Public subsidies could attract college football playoffs to Texas.
A public hearing will be held Thursday on a bill that would modify the language of the major event trust fund to include the National Collegiate Athletic Association (NCAA) football post-season playoff or championship game.
Last June, the NCAA approved a four-team playoff for college football to begin in the 2014-15 season. The change, which was long demanded by fans, is a dramatic shift from the 10-team Bowl Championship Series format.
Now, some Texas lawmakers want the state to be a top-choice host when the new system begins.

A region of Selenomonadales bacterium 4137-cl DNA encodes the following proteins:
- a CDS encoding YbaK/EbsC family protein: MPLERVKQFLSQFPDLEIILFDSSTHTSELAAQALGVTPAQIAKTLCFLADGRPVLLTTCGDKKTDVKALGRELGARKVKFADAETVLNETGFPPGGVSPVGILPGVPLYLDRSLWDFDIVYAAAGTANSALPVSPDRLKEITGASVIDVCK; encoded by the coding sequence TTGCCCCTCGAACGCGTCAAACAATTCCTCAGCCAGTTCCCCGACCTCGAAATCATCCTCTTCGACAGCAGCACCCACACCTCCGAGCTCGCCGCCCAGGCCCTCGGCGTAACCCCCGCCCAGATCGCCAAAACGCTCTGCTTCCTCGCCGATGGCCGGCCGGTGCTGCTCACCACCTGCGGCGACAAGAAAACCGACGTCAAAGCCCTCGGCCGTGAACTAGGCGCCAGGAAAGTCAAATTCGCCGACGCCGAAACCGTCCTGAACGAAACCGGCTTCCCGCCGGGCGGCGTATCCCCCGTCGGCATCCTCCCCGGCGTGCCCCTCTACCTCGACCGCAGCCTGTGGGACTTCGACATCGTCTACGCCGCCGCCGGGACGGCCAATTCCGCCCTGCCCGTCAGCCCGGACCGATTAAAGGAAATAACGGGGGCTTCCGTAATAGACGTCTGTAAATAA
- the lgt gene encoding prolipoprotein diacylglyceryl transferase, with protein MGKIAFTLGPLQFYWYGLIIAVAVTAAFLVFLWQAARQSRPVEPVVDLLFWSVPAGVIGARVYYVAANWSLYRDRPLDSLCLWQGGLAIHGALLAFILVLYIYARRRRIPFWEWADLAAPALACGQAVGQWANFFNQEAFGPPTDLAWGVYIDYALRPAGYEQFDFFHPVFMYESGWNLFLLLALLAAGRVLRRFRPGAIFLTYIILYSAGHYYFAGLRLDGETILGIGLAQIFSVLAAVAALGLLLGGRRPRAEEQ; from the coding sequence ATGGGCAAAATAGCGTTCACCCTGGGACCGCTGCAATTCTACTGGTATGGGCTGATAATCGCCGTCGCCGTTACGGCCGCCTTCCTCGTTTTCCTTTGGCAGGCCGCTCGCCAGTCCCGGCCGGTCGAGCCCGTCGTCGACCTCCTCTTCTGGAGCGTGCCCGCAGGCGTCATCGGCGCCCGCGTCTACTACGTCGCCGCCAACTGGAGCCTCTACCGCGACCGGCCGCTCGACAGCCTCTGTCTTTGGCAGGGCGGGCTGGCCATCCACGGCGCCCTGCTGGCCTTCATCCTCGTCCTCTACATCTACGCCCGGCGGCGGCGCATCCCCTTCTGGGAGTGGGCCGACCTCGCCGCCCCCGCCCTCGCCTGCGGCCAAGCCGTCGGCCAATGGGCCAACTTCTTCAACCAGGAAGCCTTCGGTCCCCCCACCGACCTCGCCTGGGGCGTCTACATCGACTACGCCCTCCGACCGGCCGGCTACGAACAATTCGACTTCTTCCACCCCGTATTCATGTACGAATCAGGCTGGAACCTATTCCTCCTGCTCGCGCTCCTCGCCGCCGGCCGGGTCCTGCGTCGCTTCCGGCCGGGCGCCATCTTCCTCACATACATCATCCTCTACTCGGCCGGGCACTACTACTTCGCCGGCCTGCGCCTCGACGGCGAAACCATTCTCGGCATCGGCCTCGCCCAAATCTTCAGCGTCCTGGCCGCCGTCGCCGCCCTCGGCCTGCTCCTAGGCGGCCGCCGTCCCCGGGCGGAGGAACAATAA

The major event trust fund is based on this logic: a large game or convention comes to town bringing with it hoards of attendees who will inject tens of thousands, if not millions, of dollars into the local economy. With so many locations to choose from across the country, cities and states compete by offering subsidies to attract event organizers.
Subsidies mean that the state may underwrite costs for things like security or infrastructure renovations. The money for the funds is provided partially by state tax revenue, but also by the local municipality hosting the event.
Last year, public money was used to bring Formula 1 to Austin.